What’s your fitness goal? Maybe you want to lose weight, gain lean muscle mass, become more flexible, or feel less achy so you can comfortably make it through your day a bit easier? Whatever it may be start working out in three dimensions!

Most people workout in the sagittal plane aka forwards and backwards. For example, running on a treadmill, riding a stationary bike, performing walking lunges. There is nothing wrong with these exercise, however these movements keep the body specifically our hips locked in flexion and extension. But there are still four other vital transformational patterns (our hips for the purpose of this example) should be moving through—Abduction, Adduction, Internal Rotation, and External Rotation. Three-dimensional, or “tri-planar,” exercises include movements that are Sagittal (Forwards and Backwards), Frontal (Right and Left), and Transverse (Internally and Externally Rotating). The 3D approach will help increase strength, flexibility, and most importantly movement literacy — your ability to move skillfully, without effort or strain, in any environment, be it the gym, office, home, or sports field.

The real reasons as to why we should all train within three dimensions is for functional real-world fitness that prevents injury, boosts performance, and helps you move better and look your best. Tri-planar moves can be complex compared with standard gym exercises. But that’s the whole point. Functional training is designed to challenge both the brain and brawn alike.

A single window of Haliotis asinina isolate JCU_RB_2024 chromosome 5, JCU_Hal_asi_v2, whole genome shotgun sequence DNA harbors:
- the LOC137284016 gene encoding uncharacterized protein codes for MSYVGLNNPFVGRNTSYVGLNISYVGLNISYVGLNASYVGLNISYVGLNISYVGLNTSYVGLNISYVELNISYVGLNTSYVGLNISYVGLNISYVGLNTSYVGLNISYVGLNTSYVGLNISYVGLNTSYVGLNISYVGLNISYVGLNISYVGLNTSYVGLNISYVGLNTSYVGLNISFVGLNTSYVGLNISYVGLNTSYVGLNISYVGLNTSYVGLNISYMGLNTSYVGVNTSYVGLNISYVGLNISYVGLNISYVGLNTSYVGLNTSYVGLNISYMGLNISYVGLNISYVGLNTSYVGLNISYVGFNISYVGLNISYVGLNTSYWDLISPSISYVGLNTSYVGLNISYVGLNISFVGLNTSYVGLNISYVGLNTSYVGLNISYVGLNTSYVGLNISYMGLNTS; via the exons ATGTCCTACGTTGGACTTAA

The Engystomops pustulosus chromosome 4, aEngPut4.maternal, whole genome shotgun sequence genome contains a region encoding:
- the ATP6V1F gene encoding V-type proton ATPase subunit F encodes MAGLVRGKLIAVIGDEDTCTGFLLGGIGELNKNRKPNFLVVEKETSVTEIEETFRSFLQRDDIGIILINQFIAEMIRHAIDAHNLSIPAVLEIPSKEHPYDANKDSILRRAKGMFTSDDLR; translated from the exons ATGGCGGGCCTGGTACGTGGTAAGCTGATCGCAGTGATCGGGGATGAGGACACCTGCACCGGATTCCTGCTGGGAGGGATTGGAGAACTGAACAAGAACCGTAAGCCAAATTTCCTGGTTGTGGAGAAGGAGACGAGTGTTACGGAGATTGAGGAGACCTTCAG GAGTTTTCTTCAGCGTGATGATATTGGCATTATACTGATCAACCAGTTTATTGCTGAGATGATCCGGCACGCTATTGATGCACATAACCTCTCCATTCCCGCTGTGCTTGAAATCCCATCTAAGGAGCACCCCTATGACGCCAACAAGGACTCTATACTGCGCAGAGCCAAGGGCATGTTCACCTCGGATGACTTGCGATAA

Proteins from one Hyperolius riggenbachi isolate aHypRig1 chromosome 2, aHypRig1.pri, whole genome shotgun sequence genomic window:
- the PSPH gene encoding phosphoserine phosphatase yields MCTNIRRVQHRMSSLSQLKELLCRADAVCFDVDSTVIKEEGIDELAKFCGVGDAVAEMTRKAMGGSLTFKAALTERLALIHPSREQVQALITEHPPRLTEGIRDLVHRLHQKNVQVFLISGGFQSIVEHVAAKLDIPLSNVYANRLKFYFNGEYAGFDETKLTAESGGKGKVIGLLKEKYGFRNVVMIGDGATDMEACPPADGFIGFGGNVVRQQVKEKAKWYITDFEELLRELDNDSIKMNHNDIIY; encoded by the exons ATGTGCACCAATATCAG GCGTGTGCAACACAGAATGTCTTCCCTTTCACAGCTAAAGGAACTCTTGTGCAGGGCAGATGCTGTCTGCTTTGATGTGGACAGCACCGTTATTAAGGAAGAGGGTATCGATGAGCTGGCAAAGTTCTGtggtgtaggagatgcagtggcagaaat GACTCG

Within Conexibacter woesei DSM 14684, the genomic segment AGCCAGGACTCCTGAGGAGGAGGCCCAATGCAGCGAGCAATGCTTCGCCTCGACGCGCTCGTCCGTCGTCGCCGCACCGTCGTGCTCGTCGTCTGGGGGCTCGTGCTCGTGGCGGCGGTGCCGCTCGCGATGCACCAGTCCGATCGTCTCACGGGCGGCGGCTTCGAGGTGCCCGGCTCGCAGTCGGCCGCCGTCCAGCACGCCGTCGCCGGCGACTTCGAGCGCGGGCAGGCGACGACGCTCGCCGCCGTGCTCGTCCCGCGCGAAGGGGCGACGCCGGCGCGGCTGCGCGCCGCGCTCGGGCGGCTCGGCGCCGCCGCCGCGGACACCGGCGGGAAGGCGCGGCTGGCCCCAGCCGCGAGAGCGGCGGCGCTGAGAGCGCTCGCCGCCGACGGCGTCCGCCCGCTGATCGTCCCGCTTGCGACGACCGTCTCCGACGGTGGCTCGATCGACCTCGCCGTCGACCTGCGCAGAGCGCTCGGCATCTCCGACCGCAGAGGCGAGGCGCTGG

Most any exercise can become 3Ded. Below are two prime examples of typical exercises made 3D.

Lunge Variations

            Sagittal: This is your typical lunge. Starting with both feet together take one step towards the front of the room and lower your back knee down to the ground as the front knee lowers to a 90 degree angle. Then return.

Frontal: Start with both feet together. Take one foot and step out towards the side. The leg stepping out will bend at a 90 degree angle with you knee turned towards the front of the room while your base leg lowers and stays straight. Then return.

Transverse: Pretend your feet are on a clock face pointing to 12 o’clock. Take your right foot and step out towards 3 o’clock while the left stays in place at 12 o’clock. Then return.

Jumping Jack Variations

(for the purpose of this article we will just be looking at the upper body)

Sagittal: Start with your arms by your side. As you jump your legs out you will extend your arms straight out and up from your side to up over your head, and return.

Frontal: This is the typical arm pattern you’d see in a jumping jack. Start with your arms by your side. As you jump let your arms start by your side and reach out towards the side and come up over your head. Then return.

Transverse: Let your arms start at chest height, and wrap them around your chest like you are giving yourself a hug. As you jump uncross your arms as if you are trying to see how much space you can take up with your arms. Then return.

If you are curious in trying a 3D workout try a session with Colleen!